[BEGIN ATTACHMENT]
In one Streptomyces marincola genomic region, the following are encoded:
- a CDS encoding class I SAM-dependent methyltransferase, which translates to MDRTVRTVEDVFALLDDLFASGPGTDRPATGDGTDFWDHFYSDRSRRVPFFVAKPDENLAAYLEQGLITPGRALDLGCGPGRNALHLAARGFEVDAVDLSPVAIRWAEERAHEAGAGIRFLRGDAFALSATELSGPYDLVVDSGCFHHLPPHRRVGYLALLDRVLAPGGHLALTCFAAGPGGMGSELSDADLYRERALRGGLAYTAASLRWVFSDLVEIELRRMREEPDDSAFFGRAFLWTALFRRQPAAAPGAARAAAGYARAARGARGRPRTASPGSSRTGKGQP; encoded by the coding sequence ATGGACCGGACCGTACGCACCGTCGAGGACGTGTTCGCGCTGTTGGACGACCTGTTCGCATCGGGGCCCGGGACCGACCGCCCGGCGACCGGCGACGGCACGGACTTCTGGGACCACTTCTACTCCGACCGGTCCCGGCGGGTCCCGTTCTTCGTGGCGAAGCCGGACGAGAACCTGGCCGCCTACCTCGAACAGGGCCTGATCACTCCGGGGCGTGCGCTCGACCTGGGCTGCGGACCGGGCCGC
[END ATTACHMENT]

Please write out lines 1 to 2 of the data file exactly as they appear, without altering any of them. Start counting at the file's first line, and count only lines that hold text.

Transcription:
In one Streptomyces marincola genomic region, the following are encoded:
- a CDS encoding class I SAM-dependent methyltransferase, which translates to MDRTVRTVEDVFALLDDLFASGPGTDRPATGDGTDFWDHFYSDRSRRVPFFVAKPDENLAAYLEQGLITPGRALDLGCGPGRNALHLAARGFEVDAVDLSPVAIRWAEERAHEAGAGIRFLRGDAFALSATELSGPYDLVVDSGCFHHLPPHRRVGYLALLDRVLAPGGHLALTCFAAGPGGMGSELSDADLYRERALRGGLAYTAASLRWVFSDLVEIELRRMREEPDDSAFFGRAFLWTALFRRQPAAAPGAARAAAGYARAARGARGRPRTASPGSSRTGKGQP; encoded by the coding sequence ATGGACCGGACCGTACGCACCGTCGAGGACGTGTTCGCGCTGTTGGACGACCTGTTCGCATCGGGGCCCGGGACCGACCGCCCGGCGACCGGCGACGGCACGGACTTCTGGGACCACTTCTACTCCGACCGGTCCCGGCGGGTCCCGTTCTTCGTGGCGAAGCCGGACGAGAACCTGGCCGCCTACCTCGAACAGGGCCTGATCACTCCGGGGCGTGCGCTCGACCTGGGCTGCGGACCGGGCCGC